I think there's another potential actor to consider: large scale organized crime. Investment houses routinely profit off of talking up and down stocks in ethically questionable ways. Small scale organized crime may manipulate a company with a few threats to employees or infrastructure. What if the two combine and the threat of copying/corrupting key corporate databases become a vulnerable spot by which megacorps can be manipulated by criminals safely sitting in a sanctuary country but using the same general tactics as a shakedown of a corner store?

more than 3 years ago

China's 5-Year Cyberwar Met With Western Silence

Fractal Dice Governments are acting, just ineffectively. (185 comments)

National governments send in non-technical spokespeople from their security agencies to talk to company IT departments, giving general ominous warnings along with cryptic and non-specific hints ... essentially the same things you would see on the evening news. Then the IT people go back to their desks and see that in the elapsed hour a new batch of tickets has arrived about failed servers, a meeting invite to discss the state of an overdue project and a voicemail from a manager suggesting a better shade of orange for the spreadsheets to be coded in.

more than 3 years ago

I try to learn something new every...

Fractal Dice every minute (160 comments)

Every time I refresh slashdot is an attempt to learn something new.

more than 3 years ago

Limits On Growth of Energy Use and Economies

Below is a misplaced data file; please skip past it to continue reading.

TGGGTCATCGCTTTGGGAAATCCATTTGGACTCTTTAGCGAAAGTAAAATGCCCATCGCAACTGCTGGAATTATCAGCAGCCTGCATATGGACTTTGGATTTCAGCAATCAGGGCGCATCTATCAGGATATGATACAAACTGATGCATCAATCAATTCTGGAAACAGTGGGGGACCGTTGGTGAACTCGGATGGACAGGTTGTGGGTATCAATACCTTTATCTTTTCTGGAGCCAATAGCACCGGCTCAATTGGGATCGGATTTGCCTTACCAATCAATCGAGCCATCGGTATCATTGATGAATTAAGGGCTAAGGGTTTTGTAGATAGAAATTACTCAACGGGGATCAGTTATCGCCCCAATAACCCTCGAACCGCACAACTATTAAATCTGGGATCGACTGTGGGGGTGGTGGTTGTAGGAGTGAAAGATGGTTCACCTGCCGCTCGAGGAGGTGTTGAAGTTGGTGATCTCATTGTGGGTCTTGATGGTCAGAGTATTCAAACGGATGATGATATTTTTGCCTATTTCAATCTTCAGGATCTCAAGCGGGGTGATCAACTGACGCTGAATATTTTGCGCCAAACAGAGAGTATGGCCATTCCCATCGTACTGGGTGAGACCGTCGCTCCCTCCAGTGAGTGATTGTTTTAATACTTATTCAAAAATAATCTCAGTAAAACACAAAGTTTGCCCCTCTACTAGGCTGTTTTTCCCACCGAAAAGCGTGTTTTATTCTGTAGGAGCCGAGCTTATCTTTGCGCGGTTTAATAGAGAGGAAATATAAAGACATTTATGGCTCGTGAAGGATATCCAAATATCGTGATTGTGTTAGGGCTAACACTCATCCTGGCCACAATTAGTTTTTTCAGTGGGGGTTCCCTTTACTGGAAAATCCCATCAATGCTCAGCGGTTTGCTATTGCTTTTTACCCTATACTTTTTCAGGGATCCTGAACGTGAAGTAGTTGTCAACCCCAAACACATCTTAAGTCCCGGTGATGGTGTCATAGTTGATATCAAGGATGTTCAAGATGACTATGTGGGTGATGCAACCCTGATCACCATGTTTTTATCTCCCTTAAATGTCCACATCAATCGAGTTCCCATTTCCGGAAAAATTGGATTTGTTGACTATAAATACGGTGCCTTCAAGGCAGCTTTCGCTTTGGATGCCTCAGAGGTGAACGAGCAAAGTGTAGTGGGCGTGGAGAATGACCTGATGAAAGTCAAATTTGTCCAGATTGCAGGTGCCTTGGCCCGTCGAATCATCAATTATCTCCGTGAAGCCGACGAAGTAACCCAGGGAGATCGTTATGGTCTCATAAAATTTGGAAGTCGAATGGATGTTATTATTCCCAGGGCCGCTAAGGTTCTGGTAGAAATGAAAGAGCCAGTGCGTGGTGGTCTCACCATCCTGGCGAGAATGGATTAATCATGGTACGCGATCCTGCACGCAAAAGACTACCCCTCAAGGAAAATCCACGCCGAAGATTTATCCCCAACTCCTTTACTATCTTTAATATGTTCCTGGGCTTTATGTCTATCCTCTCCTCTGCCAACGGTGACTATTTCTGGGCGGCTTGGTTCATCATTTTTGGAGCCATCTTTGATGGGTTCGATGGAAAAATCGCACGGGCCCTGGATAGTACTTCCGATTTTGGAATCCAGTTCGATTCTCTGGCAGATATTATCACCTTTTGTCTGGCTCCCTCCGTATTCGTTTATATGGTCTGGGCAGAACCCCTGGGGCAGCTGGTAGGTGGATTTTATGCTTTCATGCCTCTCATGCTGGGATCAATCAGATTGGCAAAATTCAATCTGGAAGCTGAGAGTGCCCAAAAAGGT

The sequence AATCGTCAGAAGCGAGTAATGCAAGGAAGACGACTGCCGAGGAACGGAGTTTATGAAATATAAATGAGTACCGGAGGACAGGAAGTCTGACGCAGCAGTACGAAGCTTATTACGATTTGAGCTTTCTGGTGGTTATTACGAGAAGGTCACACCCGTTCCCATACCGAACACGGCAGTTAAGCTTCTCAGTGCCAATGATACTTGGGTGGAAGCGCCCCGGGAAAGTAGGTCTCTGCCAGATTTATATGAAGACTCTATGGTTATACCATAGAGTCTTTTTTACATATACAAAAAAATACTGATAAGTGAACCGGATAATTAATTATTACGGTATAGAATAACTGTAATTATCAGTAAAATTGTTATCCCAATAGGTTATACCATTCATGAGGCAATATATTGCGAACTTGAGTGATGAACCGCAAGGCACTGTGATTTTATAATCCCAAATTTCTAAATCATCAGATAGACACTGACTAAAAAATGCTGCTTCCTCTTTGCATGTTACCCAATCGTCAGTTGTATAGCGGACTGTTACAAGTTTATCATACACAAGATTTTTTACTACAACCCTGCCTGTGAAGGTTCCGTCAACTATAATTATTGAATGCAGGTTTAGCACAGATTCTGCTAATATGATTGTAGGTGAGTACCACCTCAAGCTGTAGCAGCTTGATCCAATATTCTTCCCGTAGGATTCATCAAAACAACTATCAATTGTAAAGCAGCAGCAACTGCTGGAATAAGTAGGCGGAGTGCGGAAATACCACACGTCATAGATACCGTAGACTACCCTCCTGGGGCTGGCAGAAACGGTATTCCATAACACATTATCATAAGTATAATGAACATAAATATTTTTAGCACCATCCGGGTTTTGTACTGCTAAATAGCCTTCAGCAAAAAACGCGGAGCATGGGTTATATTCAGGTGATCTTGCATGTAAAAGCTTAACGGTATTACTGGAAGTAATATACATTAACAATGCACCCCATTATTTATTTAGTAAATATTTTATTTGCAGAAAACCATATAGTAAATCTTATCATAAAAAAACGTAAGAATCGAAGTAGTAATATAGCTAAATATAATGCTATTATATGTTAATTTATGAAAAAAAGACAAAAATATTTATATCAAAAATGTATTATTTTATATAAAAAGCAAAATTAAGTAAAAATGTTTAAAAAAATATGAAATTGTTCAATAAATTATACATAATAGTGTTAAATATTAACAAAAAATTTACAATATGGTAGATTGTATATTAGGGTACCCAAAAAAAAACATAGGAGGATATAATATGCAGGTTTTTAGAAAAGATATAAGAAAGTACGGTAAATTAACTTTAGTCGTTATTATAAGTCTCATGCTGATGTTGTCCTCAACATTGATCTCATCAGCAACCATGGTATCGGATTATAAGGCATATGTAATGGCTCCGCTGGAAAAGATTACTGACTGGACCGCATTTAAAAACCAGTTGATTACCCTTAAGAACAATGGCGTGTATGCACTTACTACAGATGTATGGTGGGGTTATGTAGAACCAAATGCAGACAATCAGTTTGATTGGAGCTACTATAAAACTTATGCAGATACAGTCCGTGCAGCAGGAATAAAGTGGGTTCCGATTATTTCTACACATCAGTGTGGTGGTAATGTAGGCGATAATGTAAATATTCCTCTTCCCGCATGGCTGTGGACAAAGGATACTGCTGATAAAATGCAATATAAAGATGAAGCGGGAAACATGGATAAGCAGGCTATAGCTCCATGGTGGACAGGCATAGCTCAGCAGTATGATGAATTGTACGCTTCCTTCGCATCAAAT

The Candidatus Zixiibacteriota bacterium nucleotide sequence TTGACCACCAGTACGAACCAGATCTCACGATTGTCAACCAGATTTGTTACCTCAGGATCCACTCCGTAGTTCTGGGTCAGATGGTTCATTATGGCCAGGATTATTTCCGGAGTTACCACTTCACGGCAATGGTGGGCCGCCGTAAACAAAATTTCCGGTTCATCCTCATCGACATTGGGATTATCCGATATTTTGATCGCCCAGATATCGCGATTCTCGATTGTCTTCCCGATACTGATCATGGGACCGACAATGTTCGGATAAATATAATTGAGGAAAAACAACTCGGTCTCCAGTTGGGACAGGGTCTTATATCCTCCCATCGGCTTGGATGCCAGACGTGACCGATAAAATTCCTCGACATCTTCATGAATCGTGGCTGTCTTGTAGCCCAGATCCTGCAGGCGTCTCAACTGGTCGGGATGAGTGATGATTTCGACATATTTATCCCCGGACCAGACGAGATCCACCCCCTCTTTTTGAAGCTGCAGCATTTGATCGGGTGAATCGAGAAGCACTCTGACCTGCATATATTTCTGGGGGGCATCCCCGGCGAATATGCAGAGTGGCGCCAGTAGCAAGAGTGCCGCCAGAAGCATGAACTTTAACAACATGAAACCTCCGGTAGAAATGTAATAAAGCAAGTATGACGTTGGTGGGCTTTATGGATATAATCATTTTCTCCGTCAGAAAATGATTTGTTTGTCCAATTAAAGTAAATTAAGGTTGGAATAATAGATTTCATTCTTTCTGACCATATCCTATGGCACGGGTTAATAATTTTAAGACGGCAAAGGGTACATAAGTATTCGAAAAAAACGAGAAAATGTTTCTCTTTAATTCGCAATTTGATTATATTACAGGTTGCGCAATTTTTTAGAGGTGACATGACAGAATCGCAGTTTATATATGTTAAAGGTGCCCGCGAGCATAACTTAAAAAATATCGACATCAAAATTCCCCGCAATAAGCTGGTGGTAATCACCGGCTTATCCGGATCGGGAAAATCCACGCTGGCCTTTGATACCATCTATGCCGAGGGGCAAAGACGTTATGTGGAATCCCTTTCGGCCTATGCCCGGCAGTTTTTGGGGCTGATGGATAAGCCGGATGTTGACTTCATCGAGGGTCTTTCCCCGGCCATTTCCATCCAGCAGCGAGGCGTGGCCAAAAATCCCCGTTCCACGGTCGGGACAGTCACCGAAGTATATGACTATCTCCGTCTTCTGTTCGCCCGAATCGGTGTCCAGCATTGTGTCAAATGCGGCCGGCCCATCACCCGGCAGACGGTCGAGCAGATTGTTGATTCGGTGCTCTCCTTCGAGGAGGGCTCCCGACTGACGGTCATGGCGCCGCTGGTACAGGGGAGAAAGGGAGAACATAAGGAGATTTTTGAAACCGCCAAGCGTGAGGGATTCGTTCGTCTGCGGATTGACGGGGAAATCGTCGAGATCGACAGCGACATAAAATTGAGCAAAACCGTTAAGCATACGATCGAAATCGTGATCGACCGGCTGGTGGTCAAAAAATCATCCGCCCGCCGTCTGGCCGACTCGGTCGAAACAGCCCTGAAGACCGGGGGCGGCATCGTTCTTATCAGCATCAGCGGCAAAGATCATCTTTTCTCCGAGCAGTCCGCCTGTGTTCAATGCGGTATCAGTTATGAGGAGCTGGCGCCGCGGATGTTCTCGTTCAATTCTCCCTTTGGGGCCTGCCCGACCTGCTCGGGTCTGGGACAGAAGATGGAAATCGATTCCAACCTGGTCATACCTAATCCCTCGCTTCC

Fractal Dice Re:Endless growth is impossible (482 comments)

Even in a near-steady state, there are pockets that expand and displace their surroundings at an exponential rate. Within the ecology of the planet, humanity itself is an example of this.

One possible "steady state" economy may be a continuous froth of bubbles - pockets of exponential growth draining money from the rest of the economy. Seen through the eyes of those riding the bubbles, it would look little different than our exponentially growing economy, you just have a much larger percentage of the population of the edges of society dropping off into the gutter during crashes.

As we get closer to the limit of *global* economic growth, is there really any point at which we shouldn't still reward *local* economic growth? Do the merits and flaws of different economy systems really change depending on whether or not you are playing a zero-sum game?

more than 3 years ago

Limits On Growth of Energy Use and Economies

Fractal Dice Space is not an answer (482 comments)

Space increases as r^3 (give or take a little gravitational bending) and the speed of light limits the rate at which the radius of inhabited space can grow. Any process that depends on exponential growth to maintain stability will quickly overwhelm our ability to expand outwards. At best we buy ourselves a couple more millenia - a blip in cosmic timescales.

more than 3 years ago

Are We Seeing the End of Big Oil?

Fractal Dice Re:logical (230 comments)

Something that deserves more study is the question of why a large monolithic company can outcompete an ecosystem of smaller units in the first place. The existance of large companies seems to contradict all the theory of how a free market is supposed to efficiently self-organize and motivate people.